An Agunah Day reckoning
As International Agunah Day is marked on Wednesday, February 28, the day of the Fast of Esther, it is natural to take a reckoning of what has changed in the world of Jewish divorce in the past decades. In the Orthodox Jewish world in the Diaspora, as well as within all cases of divorce between Jews in Israel, the background music of get-refusal continues to play until the moment when the Jewish writ of divorce, the get, passes from the hand of the husband to the hands of the wife. For a woman who is a victim of get-refusal, whether the husband is resorting to extortion or retribution, the pain is an existential one, as her biological clock is ticking away, her financial resources are drained due to infinitely-long legal battles in and out of rabbinical courts, and there is no rational end in sight. Likewise, for the classic agunah — one whose husband has disappeared or is lying in a permanent vegetative state. Both these women are “husbandless wives.” Although specific panels within the Israeli rabbinical courts have, with heightened sensitivity, extricated individual women from the clutches of the get-refuser, the code of Jewish law — the halakha — has yet to be applied by the rabbinical establishment in a systemic manner, for the purpose of eradicating the agunah problem in its entirety.
Nevertheless, since the present millennium began, awareness of the agunah problem has spread. The fact that it is well known that one spouse can hold another “captive” in an Orthodox marriage, is both a bad sign and a good one. This amplified awareness is a negative sign since it demonstrates knowledge gained as a result of outrageous cases of get-refusal repeatedly displayed on the pages of widely-read newspapers serving the general public, both in print and digital; in the Diaspora and in Israel. Conversely, it is a positive sign, since it demonstrates that the activism and educational processes undertaken by organizations for societal change, are achieving the goal of raising consciousness.
Moreover, the mindfulness of the possibility of women becoming agunot, has given rise to a phenomenon worthy of examination. Deep-thinking men and women, experts in rabbinic law, have been at work, outside of the state rabbinic establishment. Cognizant of the halakhic-societal problem which threatens the very basis of a healthy Jewish society — the loving family unit — while witnessing the laissez-faire approach of the state rabbinical courts, these individuals voluntarily set out to develop preventative solutions within the halakha to be used in a global manner by all marrying couples.
The first standardized Israeli halakhic prenuptial agreement, the Agreement for Mutual Respect (Heskem l’Kavod Hadadi) was made available to the public about two decades ago. Authored by three experts in halakha — Rabbis Elyashiv Knohl and David Ben Zazon as well as this writer — in consultation with rabbinical judges, jurists, academics, attorneys, psychologists and women’s and social-change organizations — this prenuptial agreement provides a monetary disincentive to get-refusal. Organizations for social change immediately began to recommend it. Young people, as well as their parents, heard lectures and read articles explaining the problem together with its possible solution. Marrying couples came to their rabbis, demanding to sign prior to the marriage ceremony. After a few years, community rabbis and educators began to get the idea and joined forces. To date, thousands of couples have protected themselves by signing it. A significant number of women have said “this agreement saved my life.” Although a few negative individual voices were raised from within the Israeli rabbinical establishment, when a husband appears in the rabbinical court and clearly states that he is giving a get as a result of his having signed the Agreement for Mutual Respect, the rabbinical judges immediately arrange the get.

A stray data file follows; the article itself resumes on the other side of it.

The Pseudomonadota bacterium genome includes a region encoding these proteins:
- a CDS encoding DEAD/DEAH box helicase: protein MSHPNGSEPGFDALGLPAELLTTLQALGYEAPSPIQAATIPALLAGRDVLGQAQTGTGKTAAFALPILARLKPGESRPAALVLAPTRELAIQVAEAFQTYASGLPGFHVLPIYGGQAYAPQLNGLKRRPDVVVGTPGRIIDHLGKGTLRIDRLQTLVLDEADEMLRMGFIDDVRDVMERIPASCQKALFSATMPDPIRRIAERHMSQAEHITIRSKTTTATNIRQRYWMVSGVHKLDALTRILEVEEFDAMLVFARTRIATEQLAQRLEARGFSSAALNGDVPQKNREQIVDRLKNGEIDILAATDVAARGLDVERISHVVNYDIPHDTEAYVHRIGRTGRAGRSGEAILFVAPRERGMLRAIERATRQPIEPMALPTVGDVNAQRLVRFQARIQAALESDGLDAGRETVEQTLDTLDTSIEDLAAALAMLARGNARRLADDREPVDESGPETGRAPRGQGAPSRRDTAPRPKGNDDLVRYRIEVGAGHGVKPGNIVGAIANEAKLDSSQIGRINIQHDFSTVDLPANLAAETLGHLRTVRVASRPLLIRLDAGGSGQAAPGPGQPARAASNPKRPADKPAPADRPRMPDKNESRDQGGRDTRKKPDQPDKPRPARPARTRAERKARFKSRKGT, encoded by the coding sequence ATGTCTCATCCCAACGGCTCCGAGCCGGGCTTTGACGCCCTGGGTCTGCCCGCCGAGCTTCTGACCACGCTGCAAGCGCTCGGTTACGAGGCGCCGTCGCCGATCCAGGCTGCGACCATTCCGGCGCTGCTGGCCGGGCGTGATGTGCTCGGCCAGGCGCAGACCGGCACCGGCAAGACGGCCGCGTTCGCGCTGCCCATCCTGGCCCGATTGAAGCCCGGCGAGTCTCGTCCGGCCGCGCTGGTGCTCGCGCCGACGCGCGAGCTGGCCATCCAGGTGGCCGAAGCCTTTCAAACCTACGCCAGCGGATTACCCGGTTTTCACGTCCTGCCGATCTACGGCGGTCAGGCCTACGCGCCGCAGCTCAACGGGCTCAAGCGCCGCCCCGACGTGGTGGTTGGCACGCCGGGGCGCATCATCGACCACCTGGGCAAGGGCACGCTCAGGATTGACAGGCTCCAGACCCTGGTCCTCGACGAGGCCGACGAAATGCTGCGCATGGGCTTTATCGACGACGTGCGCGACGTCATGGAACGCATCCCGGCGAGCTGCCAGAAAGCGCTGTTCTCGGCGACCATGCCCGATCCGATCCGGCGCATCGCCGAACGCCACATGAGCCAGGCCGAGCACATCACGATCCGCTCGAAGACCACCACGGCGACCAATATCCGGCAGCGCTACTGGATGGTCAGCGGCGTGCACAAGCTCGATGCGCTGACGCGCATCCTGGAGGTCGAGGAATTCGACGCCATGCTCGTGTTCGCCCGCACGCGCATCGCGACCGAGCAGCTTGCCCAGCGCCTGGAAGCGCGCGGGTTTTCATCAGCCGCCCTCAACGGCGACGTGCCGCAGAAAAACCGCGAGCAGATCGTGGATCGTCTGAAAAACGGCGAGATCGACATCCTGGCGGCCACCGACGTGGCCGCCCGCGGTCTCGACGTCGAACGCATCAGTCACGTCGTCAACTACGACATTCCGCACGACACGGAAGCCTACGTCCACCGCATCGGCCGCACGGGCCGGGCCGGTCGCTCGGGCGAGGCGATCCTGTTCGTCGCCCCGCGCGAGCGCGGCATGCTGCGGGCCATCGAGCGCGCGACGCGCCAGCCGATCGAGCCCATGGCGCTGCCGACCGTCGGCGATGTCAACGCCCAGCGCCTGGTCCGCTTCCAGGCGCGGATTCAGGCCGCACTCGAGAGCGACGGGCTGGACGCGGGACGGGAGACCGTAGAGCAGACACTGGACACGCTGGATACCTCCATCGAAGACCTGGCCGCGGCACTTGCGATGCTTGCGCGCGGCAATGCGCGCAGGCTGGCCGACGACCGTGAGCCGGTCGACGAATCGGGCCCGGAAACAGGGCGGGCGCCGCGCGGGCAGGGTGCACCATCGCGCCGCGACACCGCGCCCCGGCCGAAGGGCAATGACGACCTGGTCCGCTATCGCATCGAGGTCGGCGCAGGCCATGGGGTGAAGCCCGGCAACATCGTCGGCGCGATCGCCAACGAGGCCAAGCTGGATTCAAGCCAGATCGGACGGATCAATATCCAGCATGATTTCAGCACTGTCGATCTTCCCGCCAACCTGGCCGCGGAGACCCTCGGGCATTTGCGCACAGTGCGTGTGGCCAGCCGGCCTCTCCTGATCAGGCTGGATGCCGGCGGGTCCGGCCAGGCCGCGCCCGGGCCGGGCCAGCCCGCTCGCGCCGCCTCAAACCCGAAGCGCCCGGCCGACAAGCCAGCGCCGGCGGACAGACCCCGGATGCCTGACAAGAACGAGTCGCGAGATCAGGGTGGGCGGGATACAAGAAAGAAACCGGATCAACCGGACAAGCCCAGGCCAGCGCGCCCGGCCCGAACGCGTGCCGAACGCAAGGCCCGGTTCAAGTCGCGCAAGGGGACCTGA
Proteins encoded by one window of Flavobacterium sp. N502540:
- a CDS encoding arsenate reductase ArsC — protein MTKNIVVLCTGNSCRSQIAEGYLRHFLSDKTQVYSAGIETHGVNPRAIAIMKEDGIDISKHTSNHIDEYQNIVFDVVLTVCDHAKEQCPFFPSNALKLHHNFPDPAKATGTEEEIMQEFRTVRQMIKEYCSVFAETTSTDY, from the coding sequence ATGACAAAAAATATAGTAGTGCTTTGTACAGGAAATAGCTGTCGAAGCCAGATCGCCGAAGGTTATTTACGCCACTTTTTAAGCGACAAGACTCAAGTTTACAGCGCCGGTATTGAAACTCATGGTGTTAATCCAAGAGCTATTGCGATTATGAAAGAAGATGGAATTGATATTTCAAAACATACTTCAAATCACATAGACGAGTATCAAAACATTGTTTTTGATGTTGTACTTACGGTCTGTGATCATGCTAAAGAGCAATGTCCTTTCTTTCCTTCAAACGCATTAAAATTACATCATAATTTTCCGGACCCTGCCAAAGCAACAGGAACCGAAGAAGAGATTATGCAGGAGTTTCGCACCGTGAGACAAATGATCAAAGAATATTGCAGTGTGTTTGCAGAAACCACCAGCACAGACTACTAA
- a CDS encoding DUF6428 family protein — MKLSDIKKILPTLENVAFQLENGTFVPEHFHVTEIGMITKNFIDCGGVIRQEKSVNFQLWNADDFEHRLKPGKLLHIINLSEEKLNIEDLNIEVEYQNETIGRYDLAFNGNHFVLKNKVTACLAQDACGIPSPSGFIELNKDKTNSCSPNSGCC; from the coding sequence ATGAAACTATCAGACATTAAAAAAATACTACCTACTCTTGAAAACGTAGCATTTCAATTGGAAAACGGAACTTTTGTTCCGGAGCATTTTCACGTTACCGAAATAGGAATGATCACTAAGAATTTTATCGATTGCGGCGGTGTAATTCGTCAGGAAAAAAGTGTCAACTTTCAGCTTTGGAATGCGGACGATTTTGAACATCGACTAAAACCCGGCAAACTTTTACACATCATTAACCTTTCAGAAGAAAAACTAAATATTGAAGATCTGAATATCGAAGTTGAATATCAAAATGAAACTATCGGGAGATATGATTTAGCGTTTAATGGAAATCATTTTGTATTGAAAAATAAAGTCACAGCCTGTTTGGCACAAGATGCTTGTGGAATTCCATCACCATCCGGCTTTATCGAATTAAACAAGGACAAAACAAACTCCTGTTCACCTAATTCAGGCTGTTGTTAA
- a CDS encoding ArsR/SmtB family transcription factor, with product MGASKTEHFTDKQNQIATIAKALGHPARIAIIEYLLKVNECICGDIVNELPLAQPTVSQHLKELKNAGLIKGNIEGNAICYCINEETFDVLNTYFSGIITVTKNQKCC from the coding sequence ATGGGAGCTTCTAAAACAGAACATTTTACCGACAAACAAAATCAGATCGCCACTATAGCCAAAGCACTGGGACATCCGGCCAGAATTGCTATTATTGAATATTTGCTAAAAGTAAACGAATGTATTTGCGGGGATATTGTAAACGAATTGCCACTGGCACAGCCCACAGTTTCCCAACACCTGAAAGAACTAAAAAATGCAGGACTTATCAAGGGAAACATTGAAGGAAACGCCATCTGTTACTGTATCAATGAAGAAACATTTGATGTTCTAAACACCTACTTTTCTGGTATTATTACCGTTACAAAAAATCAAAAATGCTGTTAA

As the efficacy of this extra-establishment tool became clear, independent organizations, including rabbinic ones, developed their own prenuptial agreements based on the Agreement for Mutual Respect. The concept of prophylactic action taken within the halakha on a global scale, which was originally completely foreign to the Israeli rabbinic mind, has become a familiar one. Additionally, the development of a prenuptial document has gone a giant step further. Recently, the leading Israeli journal of Jewish law and thought, Techumin, published an article presenting the Tripartite Agreement (Heskem Hachut Hameshulash), composed by Rabbi Michael Broyde, which is a preventative solution to the classic agunah. This is of crucial importance to the Israeli populace, which very unfortunately includes young men taken in captivity or critically injured to the point of a permanent vegetative state.
In the past two decades, autonomy has burst forth in prevention of the agunah problem within Jewish law on two levels: individual rabbinic autonomy striving to protect their constituents and communities without resorting to the Israeli rabbinical courts for approval; and the autonomy of the marrying couples to protect themselves within halakha, but without the state rabbinic institutions. As the establishment has left a void, wise men and women have risen to fill it.